The decision of the National Centre for Pharmacoeconomics (NCPE) to recommend the Health Service Executive does not approve the use of two new cancer drugs on cost effectiveness grounds may prove controversial.
Following a formal assessment process the NCPE has advised that crizotinib, used to treat lung cancer, and pertuzuma, a new treatment for breast cancer, should be subject to further scrutiny before being made available to Irish patients. Both drugs work best in a subgroup of patients with these tumours: crizotinab does not impact on overall survival of patients with one type of lung cancer but does improve their quality of life; and pertuzuma has been shown to improve survival, albeit in a group of breast cancer patients for whom effective treatments already exist.
Health Technology Assessment (HTA), the process under which the NCPE evaluates new treatments, works by summarising information on the medical, social, economic and ethical issues related to the new drug. HTA aims to identify what will deliver the best health gain for the population within the constraints of a fixed healthcare budget.
Our national healthcare budget is under enormous strain, with service reductions now obvious across all sectors. We are moving from a period of cost -containment to one of effective healthcare rationing. Defined as the controlled distribution of scarce resources, rationing is not a new concept in healthcare. But there has been little debate about its implications.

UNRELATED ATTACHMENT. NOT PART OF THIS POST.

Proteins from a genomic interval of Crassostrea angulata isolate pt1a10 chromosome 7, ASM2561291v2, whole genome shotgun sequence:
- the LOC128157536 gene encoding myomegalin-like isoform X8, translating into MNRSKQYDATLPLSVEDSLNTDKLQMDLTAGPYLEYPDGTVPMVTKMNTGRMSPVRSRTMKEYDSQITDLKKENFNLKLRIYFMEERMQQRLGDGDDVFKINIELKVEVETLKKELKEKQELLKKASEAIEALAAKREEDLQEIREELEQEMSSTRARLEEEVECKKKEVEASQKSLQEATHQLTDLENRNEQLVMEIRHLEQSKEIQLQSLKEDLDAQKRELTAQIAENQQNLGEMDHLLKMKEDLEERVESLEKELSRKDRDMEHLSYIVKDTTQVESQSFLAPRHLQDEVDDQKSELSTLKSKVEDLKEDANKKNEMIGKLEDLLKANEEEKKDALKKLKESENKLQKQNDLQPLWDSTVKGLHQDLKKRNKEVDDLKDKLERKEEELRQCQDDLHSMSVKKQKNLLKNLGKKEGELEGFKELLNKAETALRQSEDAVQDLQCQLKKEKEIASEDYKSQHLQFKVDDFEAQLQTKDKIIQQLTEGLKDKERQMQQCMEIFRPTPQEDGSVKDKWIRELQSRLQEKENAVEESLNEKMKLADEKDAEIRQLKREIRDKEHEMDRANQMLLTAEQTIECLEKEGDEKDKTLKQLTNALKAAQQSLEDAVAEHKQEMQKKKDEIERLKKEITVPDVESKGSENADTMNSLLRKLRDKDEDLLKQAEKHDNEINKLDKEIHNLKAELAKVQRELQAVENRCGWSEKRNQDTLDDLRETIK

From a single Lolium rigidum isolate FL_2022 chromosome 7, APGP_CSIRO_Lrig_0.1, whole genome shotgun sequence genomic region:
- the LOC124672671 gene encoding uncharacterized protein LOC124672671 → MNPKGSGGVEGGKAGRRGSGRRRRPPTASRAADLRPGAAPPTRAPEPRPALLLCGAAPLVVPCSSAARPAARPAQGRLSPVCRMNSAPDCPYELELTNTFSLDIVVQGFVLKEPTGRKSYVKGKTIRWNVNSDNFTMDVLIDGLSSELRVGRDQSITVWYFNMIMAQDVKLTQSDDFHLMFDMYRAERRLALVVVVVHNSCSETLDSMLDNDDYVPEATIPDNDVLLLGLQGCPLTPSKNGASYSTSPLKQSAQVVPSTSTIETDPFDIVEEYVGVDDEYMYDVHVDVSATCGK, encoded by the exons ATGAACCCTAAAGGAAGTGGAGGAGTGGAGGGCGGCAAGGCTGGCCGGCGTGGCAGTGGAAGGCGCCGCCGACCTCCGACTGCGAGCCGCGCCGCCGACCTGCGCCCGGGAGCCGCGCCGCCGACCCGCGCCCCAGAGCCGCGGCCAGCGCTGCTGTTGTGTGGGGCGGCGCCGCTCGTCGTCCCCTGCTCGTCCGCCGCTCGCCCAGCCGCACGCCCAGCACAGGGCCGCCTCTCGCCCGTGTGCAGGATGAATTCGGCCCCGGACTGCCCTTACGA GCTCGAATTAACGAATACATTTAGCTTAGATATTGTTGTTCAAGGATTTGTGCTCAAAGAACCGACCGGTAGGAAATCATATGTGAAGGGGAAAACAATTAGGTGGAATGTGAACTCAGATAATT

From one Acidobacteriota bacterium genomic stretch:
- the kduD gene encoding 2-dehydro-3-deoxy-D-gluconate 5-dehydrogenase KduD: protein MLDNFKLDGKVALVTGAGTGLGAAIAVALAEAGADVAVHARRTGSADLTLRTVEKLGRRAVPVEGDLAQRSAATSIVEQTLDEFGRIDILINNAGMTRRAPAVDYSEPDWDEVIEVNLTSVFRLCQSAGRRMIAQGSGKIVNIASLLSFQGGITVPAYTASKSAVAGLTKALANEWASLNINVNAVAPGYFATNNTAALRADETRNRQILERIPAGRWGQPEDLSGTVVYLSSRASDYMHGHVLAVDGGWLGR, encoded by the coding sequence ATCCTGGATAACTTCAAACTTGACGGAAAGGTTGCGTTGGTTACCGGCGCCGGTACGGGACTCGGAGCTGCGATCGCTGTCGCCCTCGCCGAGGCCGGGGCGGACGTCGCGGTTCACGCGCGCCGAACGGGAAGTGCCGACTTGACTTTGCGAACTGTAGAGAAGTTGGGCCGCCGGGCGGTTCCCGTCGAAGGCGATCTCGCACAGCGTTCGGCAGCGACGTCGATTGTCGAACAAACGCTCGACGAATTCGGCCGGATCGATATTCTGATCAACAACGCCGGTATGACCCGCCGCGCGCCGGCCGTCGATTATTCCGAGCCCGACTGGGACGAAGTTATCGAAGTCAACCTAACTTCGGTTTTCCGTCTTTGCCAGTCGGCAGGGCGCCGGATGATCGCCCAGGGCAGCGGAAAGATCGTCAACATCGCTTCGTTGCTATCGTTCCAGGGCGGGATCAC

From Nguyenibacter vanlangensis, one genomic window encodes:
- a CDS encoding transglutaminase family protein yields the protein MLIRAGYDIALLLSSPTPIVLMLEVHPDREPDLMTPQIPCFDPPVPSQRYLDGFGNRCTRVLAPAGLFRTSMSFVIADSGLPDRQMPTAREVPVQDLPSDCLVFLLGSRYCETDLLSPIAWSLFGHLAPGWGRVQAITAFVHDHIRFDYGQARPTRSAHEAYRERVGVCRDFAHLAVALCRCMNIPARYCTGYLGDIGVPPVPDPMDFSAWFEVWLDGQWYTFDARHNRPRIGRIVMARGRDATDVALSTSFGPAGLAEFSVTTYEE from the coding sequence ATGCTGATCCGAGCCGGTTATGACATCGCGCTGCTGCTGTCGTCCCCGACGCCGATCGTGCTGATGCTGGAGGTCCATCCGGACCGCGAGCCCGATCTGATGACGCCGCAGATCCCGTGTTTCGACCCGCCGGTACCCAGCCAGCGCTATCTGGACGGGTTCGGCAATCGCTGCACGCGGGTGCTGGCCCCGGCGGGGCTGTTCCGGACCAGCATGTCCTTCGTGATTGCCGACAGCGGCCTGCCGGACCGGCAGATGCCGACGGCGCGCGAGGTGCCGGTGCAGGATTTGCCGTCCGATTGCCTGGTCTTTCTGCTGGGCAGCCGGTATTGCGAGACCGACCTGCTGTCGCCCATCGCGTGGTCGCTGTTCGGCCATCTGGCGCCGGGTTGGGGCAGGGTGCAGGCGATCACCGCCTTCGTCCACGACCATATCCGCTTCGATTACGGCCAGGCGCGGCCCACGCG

Until we have that debate, there is a need to ensure that rationing does not occur in a haphazard fashion, with the result that factors such as a person’s age or where they live become the determining considerations in whether they receive a particular treatment or not. Whatever about the nuances and merits of particular cases, the rigorous assessments carried out by the NCPE are both transparent and objective. As such they represent a logical basis for making difficult decisions about the cost effectiveness of novel medical treatments.